Cunnamulla Memorial Fountain

Location of Cunnamulla Memorial Fountain

Jane, John and Emma Strees - 291km west of St George, (Balonne Highway), 195km south of Charleville (Matilda Highway).
Cunnamulla QLD 4490

The fountain is of concrete, with a circular trough 7 metres in diameter and an elaborate centrepiece with four basins. The centrepiece comprises four basins, decrease in scale as they reach the peak. The imagery is not entirely appropriate for a war memorial, the fountain obviously a stock type not designed for the purpose. The centrepiece is surmounted by a small figure of a boy supporting the top basin. Around the base of the centrepiece are four large griffins, heraldic symbols of wisdom and watchfulness, each holding a shield bearing a kangaroo and an emu. There are four smaller griffins higher on the centrepiece. The fountain is richly ornamented with classical motifs: water jets in the form of lions and human heads: swags around the centrepiece; and moulded leaves on the undersides of the basins. Names of the locals who served in the war are not recorded on the fountain - these are recorded on a Wunderlich art metal Honour Board in the Civic Centre. The fountain functions during the day and provides a delightful landmark in a hot inland town. It is in a triangular traffic island, with well watered lawn, and is now enclosed by a post and chain fence. There is a flagstaff within the enclosure, and a captured gun (or war trophy).

The First World War Memorial is situated in a five way intersection, forming a traffic island in the centre. It is surrounded by a grassed strip and enclosed by a low post and chain fence.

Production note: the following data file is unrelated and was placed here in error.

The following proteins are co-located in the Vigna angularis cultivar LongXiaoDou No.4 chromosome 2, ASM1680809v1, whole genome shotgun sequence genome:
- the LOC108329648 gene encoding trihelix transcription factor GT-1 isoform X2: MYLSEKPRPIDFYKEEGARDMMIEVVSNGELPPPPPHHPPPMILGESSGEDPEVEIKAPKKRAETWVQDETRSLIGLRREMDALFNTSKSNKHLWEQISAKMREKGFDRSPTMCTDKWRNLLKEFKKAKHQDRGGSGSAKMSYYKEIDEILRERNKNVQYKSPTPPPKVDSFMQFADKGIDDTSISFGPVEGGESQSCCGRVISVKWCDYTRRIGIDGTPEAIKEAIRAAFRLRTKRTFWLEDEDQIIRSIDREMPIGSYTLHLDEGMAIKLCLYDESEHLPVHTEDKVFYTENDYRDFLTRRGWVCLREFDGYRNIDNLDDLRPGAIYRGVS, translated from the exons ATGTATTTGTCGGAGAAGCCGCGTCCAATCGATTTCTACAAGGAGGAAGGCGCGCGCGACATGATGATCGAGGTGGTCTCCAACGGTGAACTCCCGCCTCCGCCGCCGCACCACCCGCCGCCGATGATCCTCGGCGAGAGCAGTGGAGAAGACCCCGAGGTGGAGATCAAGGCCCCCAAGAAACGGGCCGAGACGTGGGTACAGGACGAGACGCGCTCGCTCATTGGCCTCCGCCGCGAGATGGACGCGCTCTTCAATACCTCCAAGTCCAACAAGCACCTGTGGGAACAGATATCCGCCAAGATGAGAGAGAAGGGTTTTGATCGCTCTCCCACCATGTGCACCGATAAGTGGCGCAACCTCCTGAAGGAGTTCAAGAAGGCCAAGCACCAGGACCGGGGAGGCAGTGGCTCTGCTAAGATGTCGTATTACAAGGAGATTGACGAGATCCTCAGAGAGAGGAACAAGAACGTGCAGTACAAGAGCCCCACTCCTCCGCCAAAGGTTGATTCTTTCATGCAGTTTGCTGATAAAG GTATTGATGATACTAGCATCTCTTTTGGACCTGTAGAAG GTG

A small leaded marble plaque on the north face bears the inscription; Erected by the citizens of Paroo Shire in memory of those gallant Australians who fell in the Great War 1914 - 1918.


Refer to additional images.

Conflicts commemorated
  • First World War, 1914–1918
  • Other
Memorial type
Additional information

War Memorial Fountains of this scale are uncommon in Queensland, however water is a popular symbolic element suggesting renewed life and cleansing. It is rare as a war memorial with imagery not found on other memorials.

The concrete memorial honours those who fell during the First World War. The names of the fallen are not listed on the memorial, but on an honour board in the Civic Centre. Indeed, if not for an inscription, the fountain would be difficult to identify as a war memorial.

By 1920 the Paroo Shire had decided to erect a War Memorial Fountain in the centre of Cunnamulla town. However,  the memorial was not erected immediately as in July 1924, the masonry firm of A L Petrie, Brisbane wrote to the Paroo Shire Council offering designs.

The memorial fountain, constructed by the firm of RC Ziegler and Sons, Toowoomba, was reportedly based on a fountain in a public square in Rome, designed by the sculptor Carozzo. The intention was to have it ready in time for the ‘Diggers’ Carnival’ race meeting in November 1926, and it was originally surrounded by low fence formed of posts and rails.

There is an identical fountain (not a memorial, and built in Sydney in 1909) in Cameron Park in the New South Wales town of Wellington.

Although there are many different types of memorials in Queensland, fountains were an uncommon selection as the main town memorial. They were more often used in school grounds where, as drinking fountains, they also served a useful function.

Fountains were selected as memorials, as water was considered symbolic of renewed life and cleansing. Water is a significant element in many memorials of note, including The Pool of Reflection in the Australian War Memorial in Canberra. Many other smaller memorials had drinking spouts and water troughs incorporated into their designs.

As water is a scarce commodity in rural Queensland, a fountain may have been considered a suitable sacrifice as a memorial.

Recorded by
Shirley and Trevor McIvor
Date recorded
2 March 2009

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